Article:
North Pole vs South Pole

The North Pole (the Arctic) and the South Pole (the Antarctic) are both extremely cold. But which is colder?

Neither one gets any direct sunlight because the sun sits low on the horizon, even in the middle of the summer. And in the winter, the sun doesn’t come up at all, a bit like permanent nighttime –– six months of permanent nighttime.

The answer to which is colder? The South Pole. Why? The ocean at the North Pole is surrounded by land, creating a slightly warmer environment than the environment at the South Pole, which is land surrounded by ocean. In addition, the South Pole is dry and higher in elevation — and the higher you go, the colder it gets. And probably the coldest detail of all is that the South Pole sits on 9,000 feet of ice. Yes, ice.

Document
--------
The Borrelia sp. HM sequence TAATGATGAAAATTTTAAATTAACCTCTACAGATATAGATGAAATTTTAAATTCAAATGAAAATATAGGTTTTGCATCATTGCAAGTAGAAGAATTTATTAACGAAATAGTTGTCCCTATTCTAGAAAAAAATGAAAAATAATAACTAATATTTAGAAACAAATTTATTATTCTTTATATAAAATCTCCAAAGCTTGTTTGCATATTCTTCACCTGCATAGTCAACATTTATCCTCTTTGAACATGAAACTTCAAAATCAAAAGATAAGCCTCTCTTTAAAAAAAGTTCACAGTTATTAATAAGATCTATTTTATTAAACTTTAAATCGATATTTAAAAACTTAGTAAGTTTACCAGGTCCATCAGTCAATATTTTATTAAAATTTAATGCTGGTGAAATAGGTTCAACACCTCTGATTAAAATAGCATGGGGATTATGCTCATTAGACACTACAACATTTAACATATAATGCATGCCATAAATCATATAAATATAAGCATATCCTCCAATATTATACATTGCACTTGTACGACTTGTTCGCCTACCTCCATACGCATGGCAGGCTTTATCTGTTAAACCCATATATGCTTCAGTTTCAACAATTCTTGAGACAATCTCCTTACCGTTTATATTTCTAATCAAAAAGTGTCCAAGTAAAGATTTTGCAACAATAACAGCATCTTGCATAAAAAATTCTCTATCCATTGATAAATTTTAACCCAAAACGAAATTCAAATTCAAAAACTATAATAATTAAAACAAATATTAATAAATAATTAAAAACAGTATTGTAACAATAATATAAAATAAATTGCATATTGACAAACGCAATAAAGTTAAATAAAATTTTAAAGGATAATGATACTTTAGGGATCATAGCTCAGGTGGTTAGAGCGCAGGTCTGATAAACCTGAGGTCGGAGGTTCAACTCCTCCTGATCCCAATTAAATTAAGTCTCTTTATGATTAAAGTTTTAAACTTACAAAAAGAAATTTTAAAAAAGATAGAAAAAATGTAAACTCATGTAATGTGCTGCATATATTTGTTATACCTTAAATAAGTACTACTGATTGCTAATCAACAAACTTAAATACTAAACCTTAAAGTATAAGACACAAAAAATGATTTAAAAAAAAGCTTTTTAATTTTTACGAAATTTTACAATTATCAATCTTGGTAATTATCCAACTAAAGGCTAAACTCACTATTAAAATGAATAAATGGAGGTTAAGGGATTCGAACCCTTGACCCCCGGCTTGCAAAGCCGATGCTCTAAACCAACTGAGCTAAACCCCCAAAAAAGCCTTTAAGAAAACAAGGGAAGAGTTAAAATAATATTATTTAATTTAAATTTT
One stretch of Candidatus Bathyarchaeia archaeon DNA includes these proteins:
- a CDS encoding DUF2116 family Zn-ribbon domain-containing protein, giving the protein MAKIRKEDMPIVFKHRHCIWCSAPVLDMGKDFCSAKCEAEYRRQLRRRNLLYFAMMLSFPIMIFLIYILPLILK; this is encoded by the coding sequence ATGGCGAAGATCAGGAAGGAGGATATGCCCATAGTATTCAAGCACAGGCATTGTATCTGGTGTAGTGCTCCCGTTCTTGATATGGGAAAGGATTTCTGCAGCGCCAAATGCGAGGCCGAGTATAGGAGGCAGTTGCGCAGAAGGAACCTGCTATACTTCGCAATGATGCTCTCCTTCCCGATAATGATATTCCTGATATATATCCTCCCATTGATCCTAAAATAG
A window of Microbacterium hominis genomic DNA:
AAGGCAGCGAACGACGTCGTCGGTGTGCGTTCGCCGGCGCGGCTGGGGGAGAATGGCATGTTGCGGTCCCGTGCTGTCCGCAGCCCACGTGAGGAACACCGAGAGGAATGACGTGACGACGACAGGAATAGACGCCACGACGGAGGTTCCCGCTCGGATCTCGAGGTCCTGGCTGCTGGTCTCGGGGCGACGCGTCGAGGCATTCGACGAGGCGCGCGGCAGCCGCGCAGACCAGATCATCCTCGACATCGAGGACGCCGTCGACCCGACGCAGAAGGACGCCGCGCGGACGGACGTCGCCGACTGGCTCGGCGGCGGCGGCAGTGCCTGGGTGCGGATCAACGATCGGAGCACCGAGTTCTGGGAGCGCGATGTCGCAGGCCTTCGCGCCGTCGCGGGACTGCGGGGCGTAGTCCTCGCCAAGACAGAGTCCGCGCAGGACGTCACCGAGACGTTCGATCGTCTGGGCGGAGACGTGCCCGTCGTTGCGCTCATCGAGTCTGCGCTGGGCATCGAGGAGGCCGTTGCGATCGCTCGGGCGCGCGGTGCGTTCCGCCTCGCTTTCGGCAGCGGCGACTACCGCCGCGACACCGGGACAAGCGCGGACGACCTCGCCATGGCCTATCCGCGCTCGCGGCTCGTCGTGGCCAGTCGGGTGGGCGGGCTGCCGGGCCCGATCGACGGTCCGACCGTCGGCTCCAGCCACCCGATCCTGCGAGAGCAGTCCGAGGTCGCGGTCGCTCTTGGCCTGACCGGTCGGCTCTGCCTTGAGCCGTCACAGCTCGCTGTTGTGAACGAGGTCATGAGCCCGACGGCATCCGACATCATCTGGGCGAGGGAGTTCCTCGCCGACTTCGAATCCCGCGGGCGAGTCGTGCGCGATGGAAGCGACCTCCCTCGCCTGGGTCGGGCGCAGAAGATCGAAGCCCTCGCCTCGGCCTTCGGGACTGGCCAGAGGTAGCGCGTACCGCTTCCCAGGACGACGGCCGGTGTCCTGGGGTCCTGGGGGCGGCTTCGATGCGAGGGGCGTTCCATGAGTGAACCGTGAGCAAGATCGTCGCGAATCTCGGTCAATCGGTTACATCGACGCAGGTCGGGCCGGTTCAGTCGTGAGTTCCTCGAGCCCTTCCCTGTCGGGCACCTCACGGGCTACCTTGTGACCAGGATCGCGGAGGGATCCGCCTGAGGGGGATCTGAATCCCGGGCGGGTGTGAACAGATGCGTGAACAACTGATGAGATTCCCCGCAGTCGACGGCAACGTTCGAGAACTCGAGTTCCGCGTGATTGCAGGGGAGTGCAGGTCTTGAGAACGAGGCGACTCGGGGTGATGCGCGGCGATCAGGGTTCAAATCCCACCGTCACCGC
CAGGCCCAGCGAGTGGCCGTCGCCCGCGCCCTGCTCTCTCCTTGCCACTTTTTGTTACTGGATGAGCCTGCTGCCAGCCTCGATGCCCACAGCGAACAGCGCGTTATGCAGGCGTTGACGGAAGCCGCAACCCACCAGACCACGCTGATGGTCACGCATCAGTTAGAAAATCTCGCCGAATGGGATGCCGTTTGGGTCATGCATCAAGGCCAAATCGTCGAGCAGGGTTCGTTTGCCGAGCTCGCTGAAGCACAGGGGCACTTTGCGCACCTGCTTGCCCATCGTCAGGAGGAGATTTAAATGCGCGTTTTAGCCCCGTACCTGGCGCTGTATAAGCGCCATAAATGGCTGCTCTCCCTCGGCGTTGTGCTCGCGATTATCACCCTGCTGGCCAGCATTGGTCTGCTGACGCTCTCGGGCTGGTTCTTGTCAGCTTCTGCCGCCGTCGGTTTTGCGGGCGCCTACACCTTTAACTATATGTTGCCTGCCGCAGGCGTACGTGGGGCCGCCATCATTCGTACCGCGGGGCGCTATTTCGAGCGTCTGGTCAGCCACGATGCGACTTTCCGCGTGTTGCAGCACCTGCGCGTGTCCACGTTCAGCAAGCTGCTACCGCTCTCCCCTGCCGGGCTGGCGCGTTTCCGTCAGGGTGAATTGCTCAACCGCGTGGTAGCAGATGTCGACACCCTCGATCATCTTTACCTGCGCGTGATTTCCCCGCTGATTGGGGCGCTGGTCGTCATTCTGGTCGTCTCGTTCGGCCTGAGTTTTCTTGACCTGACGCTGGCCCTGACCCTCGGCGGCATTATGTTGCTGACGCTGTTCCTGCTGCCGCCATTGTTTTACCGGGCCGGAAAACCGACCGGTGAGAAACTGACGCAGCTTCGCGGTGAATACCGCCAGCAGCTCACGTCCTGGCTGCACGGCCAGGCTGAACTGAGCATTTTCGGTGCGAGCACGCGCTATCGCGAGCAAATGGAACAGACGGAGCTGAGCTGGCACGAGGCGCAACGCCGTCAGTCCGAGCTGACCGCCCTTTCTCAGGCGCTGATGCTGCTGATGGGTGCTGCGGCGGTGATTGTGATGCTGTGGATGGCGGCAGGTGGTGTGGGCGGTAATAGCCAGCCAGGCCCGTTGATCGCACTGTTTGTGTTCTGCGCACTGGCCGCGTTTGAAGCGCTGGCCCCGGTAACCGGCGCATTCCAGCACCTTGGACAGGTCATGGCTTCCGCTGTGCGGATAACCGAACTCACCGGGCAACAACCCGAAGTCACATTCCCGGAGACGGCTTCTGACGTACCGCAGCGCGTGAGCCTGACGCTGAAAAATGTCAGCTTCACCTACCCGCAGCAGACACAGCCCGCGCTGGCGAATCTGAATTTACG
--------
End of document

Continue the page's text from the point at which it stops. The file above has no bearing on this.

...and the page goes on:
The average temperatures at the poles? The summer is a balmy 32 degrees Fahrenheit at the North Pole and minus 18 at the South Pole. In the winter, it’s minus 40 degrees Fahrenheit at the North Pole and minus 76 degrees Fahrenheit at the South Pole. That’s cold.

[Pictured above is summertime in Antarctica and a penguin colony full of babies. Fact: Penguins live at the South Pole and polar bears at the North Pole.]

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